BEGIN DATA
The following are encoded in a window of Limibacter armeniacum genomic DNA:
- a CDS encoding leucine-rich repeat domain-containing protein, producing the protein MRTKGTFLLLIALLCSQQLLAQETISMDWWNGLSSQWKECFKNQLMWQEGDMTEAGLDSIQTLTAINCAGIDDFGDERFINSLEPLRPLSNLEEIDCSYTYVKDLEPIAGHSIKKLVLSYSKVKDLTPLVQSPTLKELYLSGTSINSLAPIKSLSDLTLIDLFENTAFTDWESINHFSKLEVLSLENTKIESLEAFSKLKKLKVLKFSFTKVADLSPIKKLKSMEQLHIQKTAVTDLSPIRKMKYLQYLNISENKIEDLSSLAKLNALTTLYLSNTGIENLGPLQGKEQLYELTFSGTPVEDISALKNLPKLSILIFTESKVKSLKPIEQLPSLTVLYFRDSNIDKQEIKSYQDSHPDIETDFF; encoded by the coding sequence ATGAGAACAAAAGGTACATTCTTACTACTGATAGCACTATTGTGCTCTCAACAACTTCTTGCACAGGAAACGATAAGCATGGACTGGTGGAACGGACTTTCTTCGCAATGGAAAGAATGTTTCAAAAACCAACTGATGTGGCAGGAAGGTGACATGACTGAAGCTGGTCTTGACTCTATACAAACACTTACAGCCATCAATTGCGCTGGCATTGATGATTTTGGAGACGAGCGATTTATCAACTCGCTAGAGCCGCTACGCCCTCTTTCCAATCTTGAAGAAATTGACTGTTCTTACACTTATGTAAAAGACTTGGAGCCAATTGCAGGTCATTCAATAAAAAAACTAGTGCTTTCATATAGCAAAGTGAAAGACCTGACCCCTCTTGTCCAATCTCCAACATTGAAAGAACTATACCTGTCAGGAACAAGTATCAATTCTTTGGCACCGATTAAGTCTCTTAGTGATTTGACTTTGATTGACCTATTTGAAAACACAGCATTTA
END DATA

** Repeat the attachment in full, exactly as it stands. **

The following are encoded in a window of Limibacter armeniacum genomic DNA:
- a CDS encoding leucine-rich repeat domain-containing protein, producing the protein MRTKGTFLLLIALLCSQQLLAQETISMDWWNGLSSQWKECFKNQLMWQEGDMTEAGLDSIQTLTAINCAGIDDFGDERFINSLEPLRPLSNLEEIDCSYTYVKDLEPIAGHSIKKLVLSYSKVKDLTPLVQSPTLKELYLSGTSINSLAPIKSLSDLTLIDLFENTAFTDWESINHFSKLEVLSLENTKIESLEAFSKLKKLKVLKFSFTKVADLSPIKKLKSMEQLHIQKTAVTDLSPIRKMKYLQYLNISENKIEDLSSLAKLNALTTLYLSNTGIENLGPLQGKEQLYELTFSGTPVEDISALKNLPKLSILIFTESKVKSLKPIEQLPSLTVLYFRDSNIDKQEIKSYQDSHPDIETDFF; encoded by the coding sequence ATGAGAACAAAAGGTACATTCTTACTACTGATAGCACTATTGTGCTCTCAACAACTTCTTGCACAGGAAACGATAAGCATGGACTGGTGGAACGGACTTTCTTCGCAATGGAAAGAATGTTTCAAAAACCAACTGATGTGGCAGGAAGGTGACATGACTGAAGCTGGTCTTGACTCTATACAAACACTTACAGCCATCAATTGCGCTGGCATTGATGATTTTGGAGACGAGCGATTTATCAACTCGCTAGAGCCGCTACGCCCTCTTTCCAATCTTGAAGAAATTGACTGTTCTTACACTTATGTAAAAGACTTGGAGCCAATTGCAGGTCATTCAATAAAAAAACTAGTGCTTTCATATAGCAAAGTGAAAGACCTGACCCCTCTTGTCCAATCTCCAACATTGAAAGAACTATACCTGTCAGGAACAAGTATCAATTCTTTGGCACCGATTAAGTCTCTTAGTGATTTGACTTTGATTGACCTATTTGAAAACACAGCATTTA